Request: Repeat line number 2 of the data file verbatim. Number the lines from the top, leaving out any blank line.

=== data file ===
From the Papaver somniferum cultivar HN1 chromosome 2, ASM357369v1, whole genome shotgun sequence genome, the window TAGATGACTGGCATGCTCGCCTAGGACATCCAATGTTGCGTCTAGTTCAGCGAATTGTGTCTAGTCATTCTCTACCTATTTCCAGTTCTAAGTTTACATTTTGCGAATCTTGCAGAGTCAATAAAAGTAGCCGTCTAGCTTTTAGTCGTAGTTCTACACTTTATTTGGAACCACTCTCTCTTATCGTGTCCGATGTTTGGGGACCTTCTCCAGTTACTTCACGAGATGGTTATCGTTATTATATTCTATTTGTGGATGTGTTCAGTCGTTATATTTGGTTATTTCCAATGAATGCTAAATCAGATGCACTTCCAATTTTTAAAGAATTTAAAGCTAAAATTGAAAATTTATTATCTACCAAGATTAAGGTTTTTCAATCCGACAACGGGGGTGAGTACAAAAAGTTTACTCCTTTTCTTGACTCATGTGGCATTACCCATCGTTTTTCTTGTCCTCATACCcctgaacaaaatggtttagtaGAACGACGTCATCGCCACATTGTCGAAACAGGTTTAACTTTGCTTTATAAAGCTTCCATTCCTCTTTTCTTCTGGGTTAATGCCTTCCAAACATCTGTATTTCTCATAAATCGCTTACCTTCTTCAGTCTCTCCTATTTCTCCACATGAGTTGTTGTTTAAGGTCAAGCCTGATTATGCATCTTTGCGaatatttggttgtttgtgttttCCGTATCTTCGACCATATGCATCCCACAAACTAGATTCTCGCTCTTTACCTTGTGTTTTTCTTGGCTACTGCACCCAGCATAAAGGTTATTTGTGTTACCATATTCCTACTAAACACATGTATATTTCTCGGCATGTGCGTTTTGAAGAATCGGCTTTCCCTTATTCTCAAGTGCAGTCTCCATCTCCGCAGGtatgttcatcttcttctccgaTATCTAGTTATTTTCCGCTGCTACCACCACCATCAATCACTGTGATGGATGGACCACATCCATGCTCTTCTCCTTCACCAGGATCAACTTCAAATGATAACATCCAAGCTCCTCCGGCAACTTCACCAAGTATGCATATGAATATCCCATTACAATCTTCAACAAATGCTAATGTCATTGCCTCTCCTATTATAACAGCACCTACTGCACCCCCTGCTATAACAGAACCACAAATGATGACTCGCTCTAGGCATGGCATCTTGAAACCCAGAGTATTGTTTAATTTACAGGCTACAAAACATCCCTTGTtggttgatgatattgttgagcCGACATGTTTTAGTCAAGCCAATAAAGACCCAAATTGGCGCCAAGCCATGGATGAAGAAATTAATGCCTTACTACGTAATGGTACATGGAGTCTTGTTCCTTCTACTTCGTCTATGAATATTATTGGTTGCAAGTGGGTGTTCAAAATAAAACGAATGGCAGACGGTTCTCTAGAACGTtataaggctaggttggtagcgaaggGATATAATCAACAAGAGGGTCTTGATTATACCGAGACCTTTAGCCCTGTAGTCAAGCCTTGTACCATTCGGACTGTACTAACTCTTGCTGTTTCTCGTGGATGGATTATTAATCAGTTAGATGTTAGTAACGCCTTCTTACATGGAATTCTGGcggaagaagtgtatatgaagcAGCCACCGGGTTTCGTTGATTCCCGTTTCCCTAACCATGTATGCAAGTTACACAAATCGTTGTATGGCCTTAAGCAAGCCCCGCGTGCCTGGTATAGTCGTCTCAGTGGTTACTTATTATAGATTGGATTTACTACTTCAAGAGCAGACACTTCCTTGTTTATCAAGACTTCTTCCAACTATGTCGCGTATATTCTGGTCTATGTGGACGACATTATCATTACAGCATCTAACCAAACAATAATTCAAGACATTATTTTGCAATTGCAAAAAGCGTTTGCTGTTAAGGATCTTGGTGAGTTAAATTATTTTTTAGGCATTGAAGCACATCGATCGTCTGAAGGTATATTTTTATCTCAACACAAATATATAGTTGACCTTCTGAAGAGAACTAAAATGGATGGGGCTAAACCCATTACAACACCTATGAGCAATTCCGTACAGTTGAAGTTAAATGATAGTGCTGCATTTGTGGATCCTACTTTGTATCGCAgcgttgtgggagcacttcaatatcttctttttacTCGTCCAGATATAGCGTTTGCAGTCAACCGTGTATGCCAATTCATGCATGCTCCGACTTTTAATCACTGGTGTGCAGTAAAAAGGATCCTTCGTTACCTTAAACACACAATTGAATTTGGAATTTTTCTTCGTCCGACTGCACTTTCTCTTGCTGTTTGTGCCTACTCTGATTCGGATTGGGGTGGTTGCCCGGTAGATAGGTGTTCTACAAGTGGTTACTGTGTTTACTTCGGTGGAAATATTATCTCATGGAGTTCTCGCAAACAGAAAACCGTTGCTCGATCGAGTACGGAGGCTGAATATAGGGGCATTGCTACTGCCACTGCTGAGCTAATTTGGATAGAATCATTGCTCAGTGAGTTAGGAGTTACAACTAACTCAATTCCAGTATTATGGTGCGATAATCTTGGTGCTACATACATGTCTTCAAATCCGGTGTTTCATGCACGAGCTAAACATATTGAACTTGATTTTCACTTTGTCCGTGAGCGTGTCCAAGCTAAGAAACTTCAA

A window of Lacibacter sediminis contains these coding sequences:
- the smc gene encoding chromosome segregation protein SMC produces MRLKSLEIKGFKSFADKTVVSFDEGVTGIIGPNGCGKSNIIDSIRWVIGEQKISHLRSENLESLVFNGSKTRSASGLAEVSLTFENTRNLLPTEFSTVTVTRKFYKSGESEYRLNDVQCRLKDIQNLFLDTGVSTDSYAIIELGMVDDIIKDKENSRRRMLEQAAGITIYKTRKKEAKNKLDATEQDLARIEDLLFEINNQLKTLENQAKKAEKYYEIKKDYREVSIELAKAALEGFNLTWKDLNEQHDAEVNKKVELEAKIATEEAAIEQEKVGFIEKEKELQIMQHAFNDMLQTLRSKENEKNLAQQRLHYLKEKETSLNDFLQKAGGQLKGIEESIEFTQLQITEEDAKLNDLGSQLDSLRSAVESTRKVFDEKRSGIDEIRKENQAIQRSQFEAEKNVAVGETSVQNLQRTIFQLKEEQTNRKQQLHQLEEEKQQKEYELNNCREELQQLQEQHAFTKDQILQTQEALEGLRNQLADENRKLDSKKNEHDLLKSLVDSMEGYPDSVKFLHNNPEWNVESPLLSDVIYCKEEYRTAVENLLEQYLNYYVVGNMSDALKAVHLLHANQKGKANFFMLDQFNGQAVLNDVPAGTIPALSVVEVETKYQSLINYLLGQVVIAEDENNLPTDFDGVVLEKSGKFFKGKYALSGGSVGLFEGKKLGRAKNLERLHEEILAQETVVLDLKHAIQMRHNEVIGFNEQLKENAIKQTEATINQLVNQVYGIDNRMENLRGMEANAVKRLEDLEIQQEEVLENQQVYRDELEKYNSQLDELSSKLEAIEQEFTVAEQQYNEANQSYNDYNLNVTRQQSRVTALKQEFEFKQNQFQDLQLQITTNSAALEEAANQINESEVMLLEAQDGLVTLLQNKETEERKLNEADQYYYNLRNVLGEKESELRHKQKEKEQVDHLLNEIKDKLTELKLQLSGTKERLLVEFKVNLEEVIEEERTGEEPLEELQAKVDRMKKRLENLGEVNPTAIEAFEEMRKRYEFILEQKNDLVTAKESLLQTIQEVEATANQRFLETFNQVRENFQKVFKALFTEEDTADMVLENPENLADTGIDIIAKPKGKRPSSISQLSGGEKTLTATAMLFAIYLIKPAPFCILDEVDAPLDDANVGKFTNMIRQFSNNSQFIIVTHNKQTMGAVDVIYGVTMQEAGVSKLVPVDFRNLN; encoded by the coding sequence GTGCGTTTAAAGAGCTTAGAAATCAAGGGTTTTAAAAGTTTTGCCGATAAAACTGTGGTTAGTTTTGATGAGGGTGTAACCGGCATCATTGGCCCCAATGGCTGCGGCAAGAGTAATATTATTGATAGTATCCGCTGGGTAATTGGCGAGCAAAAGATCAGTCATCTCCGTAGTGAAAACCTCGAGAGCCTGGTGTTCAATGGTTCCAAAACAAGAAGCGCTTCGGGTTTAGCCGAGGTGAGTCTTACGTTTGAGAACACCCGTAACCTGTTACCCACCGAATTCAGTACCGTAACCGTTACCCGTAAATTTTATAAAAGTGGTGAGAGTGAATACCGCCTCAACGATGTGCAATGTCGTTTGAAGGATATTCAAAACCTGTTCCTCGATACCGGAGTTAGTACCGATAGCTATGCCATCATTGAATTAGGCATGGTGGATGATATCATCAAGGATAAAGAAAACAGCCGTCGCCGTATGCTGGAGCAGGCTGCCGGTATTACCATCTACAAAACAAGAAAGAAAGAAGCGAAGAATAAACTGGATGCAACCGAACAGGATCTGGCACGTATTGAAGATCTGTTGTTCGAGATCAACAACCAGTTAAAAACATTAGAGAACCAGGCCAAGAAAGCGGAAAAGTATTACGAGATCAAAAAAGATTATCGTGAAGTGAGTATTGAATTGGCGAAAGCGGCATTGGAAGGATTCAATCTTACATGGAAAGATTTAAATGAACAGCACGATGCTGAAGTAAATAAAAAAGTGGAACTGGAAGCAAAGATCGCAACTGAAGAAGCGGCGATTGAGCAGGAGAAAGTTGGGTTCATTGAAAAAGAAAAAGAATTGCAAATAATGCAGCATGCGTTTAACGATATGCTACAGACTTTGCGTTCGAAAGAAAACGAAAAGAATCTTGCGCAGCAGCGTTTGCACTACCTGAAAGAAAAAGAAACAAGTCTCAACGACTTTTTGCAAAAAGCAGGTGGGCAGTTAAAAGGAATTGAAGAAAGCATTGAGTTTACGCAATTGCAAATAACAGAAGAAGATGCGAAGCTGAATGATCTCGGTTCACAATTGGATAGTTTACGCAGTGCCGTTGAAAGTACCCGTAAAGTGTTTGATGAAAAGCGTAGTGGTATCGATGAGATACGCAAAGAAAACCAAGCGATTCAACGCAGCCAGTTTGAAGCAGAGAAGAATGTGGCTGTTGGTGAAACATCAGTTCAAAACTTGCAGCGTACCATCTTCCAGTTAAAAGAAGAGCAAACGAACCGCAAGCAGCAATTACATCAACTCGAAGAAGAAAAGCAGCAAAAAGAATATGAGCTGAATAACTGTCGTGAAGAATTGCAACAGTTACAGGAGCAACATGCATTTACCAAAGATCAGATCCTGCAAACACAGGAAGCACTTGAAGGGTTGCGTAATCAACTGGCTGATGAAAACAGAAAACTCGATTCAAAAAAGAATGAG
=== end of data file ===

A window of Lacibacter sediminis contains these coding sequences: